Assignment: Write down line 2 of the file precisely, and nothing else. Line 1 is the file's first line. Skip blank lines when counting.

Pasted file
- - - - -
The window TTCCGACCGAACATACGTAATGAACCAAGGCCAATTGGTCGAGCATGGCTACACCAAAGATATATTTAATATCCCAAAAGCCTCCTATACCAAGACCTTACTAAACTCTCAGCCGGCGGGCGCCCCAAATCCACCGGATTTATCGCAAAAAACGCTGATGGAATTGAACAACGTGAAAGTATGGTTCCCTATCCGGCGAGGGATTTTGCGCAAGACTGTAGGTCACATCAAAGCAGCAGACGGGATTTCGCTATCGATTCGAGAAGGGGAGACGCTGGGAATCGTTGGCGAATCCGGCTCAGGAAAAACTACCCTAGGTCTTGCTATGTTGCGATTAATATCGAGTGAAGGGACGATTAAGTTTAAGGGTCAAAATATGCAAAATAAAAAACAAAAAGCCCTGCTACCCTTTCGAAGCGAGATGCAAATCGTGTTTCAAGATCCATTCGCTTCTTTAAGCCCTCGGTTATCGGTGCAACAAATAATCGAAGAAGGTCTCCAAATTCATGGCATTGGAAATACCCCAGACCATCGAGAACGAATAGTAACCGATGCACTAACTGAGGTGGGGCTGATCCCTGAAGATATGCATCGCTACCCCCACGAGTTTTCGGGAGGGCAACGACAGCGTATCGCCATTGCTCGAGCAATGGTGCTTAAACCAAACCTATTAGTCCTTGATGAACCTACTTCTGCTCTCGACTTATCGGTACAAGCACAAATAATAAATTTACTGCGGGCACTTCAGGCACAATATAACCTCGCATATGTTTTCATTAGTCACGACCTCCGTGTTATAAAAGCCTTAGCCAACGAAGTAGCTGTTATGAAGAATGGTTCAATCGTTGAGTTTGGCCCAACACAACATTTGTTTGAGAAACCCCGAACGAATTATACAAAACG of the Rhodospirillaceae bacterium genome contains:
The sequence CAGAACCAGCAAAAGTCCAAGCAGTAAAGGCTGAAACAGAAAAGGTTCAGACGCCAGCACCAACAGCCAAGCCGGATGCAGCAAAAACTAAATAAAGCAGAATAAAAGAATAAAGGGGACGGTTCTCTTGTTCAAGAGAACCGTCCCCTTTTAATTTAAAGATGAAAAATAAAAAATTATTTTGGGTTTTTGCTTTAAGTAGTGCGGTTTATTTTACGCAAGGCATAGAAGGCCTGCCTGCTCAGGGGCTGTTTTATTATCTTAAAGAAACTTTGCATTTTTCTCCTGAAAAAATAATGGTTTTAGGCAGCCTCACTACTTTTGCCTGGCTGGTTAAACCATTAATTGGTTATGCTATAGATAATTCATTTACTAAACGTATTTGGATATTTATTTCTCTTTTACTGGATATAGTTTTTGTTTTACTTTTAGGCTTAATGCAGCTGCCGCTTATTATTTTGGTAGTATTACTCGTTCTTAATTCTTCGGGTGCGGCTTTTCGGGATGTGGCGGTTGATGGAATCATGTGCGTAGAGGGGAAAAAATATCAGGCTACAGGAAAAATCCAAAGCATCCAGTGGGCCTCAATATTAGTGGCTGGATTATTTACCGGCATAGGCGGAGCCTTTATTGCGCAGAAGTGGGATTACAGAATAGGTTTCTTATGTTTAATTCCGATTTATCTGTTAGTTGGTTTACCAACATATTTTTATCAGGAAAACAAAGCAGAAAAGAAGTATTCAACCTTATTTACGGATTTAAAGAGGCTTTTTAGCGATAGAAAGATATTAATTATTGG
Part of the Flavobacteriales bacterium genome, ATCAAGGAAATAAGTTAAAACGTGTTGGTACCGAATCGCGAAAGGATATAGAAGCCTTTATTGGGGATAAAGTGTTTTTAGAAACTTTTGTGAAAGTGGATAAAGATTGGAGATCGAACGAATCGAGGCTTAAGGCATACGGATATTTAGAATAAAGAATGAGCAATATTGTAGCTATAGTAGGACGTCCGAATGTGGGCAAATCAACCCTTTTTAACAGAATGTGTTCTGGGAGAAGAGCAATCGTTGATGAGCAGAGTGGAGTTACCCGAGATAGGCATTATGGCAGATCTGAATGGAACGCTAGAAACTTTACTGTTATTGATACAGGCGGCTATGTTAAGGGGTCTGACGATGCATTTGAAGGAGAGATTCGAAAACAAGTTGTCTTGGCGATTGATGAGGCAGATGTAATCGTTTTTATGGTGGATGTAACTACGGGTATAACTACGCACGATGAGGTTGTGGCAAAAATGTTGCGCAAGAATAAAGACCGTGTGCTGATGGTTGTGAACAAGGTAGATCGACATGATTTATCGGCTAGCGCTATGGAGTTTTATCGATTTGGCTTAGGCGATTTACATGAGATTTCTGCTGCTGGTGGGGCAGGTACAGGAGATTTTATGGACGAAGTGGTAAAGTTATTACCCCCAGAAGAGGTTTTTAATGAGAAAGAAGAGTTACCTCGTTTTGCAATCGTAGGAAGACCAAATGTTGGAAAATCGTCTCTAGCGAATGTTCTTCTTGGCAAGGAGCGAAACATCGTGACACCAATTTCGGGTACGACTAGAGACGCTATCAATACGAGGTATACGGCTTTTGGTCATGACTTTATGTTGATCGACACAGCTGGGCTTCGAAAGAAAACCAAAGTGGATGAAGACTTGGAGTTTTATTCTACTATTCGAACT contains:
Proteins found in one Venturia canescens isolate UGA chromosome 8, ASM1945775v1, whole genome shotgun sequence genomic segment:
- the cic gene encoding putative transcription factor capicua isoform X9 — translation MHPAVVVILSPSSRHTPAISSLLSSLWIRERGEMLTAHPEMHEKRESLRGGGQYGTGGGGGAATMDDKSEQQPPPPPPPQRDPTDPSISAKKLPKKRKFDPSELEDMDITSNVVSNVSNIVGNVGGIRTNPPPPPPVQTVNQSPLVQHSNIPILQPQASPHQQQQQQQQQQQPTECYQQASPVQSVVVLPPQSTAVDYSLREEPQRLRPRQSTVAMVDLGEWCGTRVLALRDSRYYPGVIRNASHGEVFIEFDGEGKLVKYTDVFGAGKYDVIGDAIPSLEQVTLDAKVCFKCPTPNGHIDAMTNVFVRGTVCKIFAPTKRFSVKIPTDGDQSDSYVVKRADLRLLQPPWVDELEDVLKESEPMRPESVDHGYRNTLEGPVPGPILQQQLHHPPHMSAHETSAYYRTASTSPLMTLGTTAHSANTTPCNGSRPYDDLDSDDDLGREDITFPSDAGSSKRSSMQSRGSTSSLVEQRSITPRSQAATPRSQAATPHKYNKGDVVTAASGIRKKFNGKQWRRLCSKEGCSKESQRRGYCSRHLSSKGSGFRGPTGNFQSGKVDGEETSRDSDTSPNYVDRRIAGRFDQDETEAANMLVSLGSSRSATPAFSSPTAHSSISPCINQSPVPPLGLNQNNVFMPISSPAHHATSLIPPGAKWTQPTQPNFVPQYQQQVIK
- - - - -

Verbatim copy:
The sequence CAGAACCAGCAAAAGTCCAAGCAGTAAAGGCTGAAACAGAAAAGGTTCAGACGCCAGCACCAACAGCCAAGCCGGATGCAGCAAAAACTAAATAAAGCAGAATAAAAGAATAAAGGGGACGGTTCTCTTGTTCAAGAGAACCGTCCCCTTTTAATTTAAAGATGAAAAATAAAAAATTATTTTGGGTTTTTGCTTTAAGTAGTGCGGTTTATTTTACGCAAGGCATAGAAGGCCTGCCTGCTCAGGGGCTGTTTTATTATCTTAAAGAAACTTTGCATTTTTCTCCTGAAAAAATAATGGTTTTAGGCAGCCTCACTACTTTTGCCTGGCTGGTTAAACCATTAATTGGTTATGCTATAGATAATTCATTTACTAAACGTATTTGGATATTTATTTCTCTTTTACTGGATATAGTTTTTGTTTTACTTTTAGGCTTAATGCAGCTGCCGCTTATTATTTTGGTAGTATTACTCGTTCTTAATTCTTCGGGTGCGGCTTTTCGGGATGTGGCGGTTGATGGAATCATGTGCGTAGAGGGGAAAAAATATCAGGCTACAGGAAAAATCCAAAGCATCCAGTGGGCCTCAATATTAGTGGCTGGATTATTTACCGGCATAGGCGGAGCCTTTATTGCGCAGAAGTGGGATTACAGAATAGGTTTCTTATGTTTAATTCCGATTTATCTGTTAGTTGGTTTACCAACATATTTTTATCAGGAAAACAAAGCAGAAAAGAAGTATTCAACCTTATTTACGGATTTAAAGAGGCTTTTTAGCGATAGAAAGATATTAATTATTGG